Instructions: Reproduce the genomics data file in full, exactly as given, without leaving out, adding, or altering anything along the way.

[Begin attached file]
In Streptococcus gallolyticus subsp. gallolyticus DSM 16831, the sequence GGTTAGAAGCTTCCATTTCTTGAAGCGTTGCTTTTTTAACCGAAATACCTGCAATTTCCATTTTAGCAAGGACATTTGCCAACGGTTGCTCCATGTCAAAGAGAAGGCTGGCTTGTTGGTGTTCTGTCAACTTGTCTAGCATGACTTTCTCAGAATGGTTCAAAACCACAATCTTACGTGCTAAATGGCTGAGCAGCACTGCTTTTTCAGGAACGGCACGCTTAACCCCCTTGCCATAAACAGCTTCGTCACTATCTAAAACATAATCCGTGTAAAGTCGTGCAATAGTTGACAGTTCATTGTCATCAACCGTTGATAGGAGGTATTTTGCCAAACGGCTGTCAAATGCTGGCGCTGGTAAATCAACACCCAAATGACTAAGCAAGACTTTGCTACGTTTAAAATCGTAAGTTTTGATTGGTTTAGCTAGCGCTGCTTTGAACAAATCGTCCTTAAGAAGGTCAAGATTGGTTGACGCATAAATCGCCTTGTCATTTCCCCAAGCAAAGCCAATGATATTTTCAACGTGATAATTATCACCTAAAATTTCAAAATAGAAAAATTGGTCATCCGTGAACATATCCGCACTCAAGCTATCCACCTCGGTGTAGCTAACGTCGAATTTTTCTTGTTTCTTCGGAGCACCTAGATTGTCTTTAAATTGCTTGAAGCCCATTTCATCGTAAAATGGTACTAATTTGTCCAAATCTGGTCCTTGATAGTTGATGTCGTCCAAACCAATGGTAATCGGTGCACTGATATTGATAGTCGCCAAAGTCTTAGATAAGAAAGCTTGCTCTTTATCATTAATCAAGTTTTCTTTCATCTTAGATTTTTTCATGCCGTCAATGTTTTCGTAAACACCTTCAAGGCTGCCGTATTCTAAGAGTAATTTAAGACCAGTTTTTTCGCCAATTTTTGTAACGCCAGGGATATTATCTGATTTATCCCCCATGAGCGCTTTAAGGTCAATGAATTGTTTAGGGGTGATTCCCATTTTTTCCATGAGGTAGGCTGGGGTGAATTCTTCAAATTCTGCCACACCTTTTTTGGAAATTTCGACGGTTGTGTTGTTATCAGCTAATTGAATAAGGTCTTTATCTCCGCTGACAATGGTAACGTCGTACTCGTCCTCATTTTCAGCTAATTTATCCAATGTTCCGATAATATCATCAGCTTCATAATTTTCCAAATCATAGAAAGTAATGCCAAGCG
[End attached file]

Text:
In Streptococcus gallolyticus subsp. gallolyticus DSM 16831, the sequence GGTTAGAAGCTTCCATTTCTTGAAGCGTTGCTTTTTTAACCGAAATACCTGCAATTTCCATTTTAGCAAGGACATTTGCCAACGGTTGCTCCATGTCAAAGAGAAGGCTGGCTTGTTGGTGTTCTGTCAACTTGTCTAGCATGACTTTCTCAGAATGGTTCAAAACCACAATCTTACGTGCTAAATGGCTGAGCAGCACTGCTTTTTCAGGAACGGCACGCTTAACCCCCTTGCCATAAACAGCTTCGTCACTATCTAAAACATAATCCGTGTAAAGTCGTGCAATAGTTGACAGTTCATTGTCATCAACCGTTGATAGGAGGTATTTTGCCAAACGGCTGTCAAATGCTGGCGCTGGTAAATCAACACCCAAATGACTAAGCAAGACTTTGCTACGTTTAAAATCGTAAGTTTTGATTGGTTTAGCTAGCGCTGCTTTGAACAAATCGTCCTTAAGAAGGTCAAGATTGGTTGACGCATAAATCGCCTTGTCATTTCCCCAAGCAAAGCCAATGATATTTTCAACGTGATAATTATCACCTAAAATTTCAAAATAGAAAAATTGGTCATCCGTGAACATATCCGCACTCAAGCTATCCACCTCGGTGTAGCTAACGTCGAATTTTTCTTGTTTCTTCGGAGCACCTAGATTGTCTTTAAATTGCTTGAAGCCCATTTCATCGTAAAATGGTACTAATTTGTCCAAATCTGGTCCTTGATAGTTGATGTCGTCCAAACCAATGGTAATCGGTGCACTGATATTGATAGTCGCCAAAGTCTTAGATAAGAAAGCTTGCTCTTTATCATTAATCAAGTTTTCTTTCATCTTAGATTTTTTCATGCCGTCAATGTTTTCGTAAACACCTTCAAGGCTGCCGTATTCTAAGAGTAATTTAAGACCAGTTTTTTCGCCAATTTTTGTAACGCCAGGGATATTATCTGATTTATCCCCCATGAGCGCTTTAAGGTCAATGAATTGTTTAGGGGTGATTCCCATTTTTTCCATGAGGTAGGCTGGGGTGAATTCTTCAAATTCTGCCACACCTTTTTTGGAAATTTCGACGGTTGTGTTGTTATCAGCTAATTGAATAAGGTCTTTATCTCCGCTGACAATGGTAACGTCGTACTCGTCCTCATTTTCAGCTAATTTATCCAATGTTCCGATAATATCATCAGCTTCATAATTTTCCAAATCATAGAAAGTAATGCCAAGCG